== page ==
An omake is a bonus item, like a toy packaged in a Happy Meal or outtakes after movie credits. My brain was still in “Writing in English” mode, so I decided to upload a few more pages before my business trip.

Country Gold
Last October, I went to my first country music concert: the 21st Annual Country Gold festival at Mount Aso, an hour east of me. The boss is 64-year old Kumamoto City native Charlie Nagatani, lead singer of Charlie and the Cannonballs, owner of Good Time Charlie’s country music bar. He is the most famous J-Country musician in the world, but it’s such a small scene that he doesn’t have his own English page on Wikipedia. One, and only one, country song is well-known here: John Denver’s “Take Me Home, Country Road.” The narrator of that tune left his country home long ago but longs to return to where life was beautiful and real…just like most Japanese people. The anthem of the Japanese countryside, “Furusato,” has the same theme, actually.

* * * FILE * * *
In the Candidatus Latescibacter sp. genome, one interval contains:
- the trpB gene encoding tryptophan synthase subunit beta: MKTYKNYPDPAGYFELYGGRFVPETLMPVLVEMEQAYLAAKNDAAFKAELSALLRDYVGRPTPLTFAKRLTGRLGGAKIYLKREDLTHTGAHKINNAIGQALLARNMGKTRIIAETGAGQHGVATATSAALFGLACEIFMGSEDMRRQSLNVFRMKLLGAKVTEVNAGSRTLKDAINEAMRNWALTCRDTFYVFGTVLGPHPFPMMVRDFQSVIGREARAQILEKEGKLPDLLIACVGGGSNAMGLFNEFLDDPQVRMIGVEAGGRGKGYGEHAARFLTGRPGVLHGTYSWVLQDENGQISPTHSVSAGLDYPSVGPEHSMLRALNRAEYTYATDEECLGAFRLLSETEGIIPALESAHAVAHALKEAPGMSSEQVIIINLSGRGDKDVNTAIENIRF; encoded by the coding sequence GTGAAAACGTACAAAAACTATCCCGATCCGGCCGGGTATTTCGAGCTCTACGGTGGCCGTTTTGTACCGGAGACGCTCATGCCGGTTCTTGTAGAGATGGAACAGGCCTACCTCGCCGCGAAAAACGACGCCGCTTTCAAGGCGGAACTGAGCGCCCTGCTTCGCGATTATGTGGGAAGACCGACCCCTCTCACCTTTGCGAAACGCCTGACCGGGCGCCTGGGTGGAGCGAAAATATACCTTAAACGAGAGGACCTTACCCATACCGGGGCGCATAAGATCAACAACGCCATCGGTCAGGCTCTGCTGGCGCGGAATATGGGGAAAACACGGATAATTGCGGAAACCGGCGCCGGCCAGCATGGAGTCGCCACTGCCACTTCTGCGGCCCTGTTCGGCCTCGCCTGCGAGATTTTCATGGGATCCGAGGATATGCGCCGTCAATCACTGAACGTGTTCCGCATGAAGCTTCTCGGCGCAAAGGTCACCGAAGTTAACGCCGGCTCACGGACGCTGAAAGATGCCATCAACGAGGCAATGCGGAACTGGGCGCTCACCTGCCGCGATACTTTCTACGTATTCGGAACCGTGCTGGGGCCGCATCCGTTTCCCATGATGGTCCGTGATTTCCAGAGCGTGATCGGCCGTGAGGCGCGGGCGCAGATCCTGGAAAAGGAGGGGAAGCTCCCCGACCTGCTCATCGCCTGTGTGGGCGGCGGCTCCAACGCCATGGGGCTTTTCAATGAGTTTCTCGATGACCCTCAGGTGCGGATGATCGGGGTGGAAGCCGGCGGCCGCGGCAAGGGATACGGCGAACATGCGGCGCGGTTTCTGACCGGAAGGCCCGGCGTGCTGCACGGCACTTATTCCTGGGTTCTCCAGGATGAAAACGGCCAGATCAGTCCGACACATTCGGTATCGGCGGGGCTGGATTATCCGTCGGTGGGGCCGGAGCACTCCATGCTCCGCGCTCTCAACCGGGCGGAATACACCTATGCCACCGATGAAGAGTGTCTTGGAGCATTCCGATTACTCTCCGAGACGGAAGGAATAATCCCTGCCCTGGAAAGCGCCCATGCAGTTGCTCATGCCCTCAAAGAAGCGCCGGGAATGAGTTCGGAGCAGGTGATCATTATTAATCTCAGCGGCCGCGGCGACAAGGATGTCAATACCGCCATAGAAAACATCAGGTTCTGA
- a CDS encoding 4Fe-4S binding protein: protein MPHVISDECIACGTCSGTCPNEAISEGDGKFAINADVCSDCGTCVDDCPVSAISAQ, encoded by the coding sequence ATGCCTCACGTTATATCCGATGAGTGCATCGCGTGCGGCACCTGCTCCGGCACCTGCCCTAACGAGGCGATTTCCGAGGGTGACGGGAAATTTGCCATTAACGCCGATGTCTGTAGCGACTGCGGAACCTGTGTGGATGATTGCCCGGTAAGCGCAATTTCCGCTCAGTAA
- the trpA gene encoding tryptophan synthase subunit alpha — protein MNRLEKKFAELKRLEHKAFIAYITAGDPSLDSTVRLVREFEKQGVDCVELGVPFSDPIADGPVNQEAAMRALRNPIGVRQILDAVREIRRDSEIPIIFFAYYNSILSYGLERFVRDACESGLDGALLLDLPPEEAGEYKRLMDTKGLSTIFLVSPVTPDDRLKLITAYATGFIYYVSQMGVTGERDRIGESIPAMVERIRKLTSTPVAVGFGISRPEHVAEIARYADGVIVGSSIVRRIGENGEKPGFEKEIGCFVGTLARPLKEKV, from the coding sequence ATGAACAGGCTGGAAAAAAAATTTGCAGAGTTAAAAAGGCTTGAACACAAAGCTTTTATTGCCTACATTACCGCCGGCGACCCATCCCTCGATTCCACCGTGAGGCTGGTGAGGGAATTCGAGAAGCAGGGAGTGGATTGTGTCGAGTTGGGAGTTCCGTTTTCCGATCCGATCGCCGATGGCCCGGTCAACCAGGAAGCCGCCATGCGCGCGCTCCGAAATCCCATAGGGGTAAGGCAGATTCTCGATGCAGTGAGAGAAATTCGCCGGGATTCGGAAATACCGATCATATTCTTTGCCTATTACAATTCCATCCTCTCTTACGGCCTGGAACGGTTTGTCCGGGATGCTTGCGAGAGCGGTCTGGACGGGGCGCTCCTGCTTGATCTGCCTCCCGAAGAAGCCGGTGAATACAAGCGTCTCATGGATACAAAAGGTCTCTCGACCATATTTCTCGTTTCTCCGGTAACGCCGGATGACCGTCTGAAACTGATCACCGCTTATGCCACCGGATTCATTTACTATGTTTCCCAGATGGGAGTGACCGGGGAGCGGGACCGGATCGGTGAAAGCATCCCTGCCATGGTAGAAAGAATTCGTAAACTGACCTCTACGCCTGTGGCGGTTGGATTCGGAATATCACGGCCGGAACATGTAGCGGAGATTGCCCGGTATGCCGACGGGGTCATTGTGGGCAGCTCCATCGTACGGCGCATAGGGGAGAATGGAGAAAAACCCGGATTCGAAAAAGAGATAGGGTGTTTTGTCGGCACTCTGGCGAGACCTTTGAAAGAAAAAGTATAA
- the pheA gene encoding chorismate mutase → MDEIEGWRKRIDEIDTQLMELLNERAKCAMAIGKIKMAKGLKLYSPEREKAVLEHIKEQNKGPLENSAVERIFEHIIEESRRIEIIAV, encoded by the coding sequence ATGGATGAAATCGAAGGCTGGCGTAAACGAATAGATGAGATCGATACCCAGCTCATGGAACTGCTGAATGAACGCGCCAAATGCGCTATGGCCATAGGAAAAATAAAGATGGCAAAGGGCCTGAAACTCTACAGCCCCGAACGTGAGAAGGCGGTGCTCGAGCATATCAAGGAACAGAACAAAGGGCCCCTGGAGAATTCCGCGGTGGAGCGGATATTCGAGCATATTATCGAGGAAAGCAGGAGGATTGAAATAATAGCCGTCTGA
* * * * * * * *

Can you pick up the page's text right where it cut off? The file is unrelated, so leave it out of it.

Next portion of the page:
This is the one time of year when the thousands of diehard fans in this country can get together. I reckon the people they see the other 364 days of the year don’t understand them at all. It was a delight to see so many elderly Japanese people in flannel shirts, jeans, cowboy boots, and 10-gallon hats. They even put bandanas on their dogs! Some young ladies had a square dance group, and the drunken grandpas stumbled along trying to imitate their steps. The foreigners and normally-dressed Japanese aren’t typical fans, but bluegrass makes for nice BGM. Japanese musicians sound legit, except that their accented English makes their lyrics incomprehensible to Japanese and Americans alike.

Charlie Nagatani knows people. Allison Krauss and other famous musicians have headlined in years past. Miss Montana, representative of Kumamoto’s sister state, comes to show people American beauty. This year, the world rodeo champion came and regaled us with tales of wild rides and broken bones (his Japanese interpreter left out the gruesome details). “I almost died this year, but…now I’m in Japan, so this is the greatest year of my life!” he exclaimed.

American import companies bring the goods, too. This is the place to go for American beer, barbecue, and wardrobe flair. There’s typically a hot-air balloon and a solitary horse for riding or petting. My Latina friend from Miami got on the horse last year, and everyone crowded around to snap her picture: “Wow!” they said. “A real cowgirl!”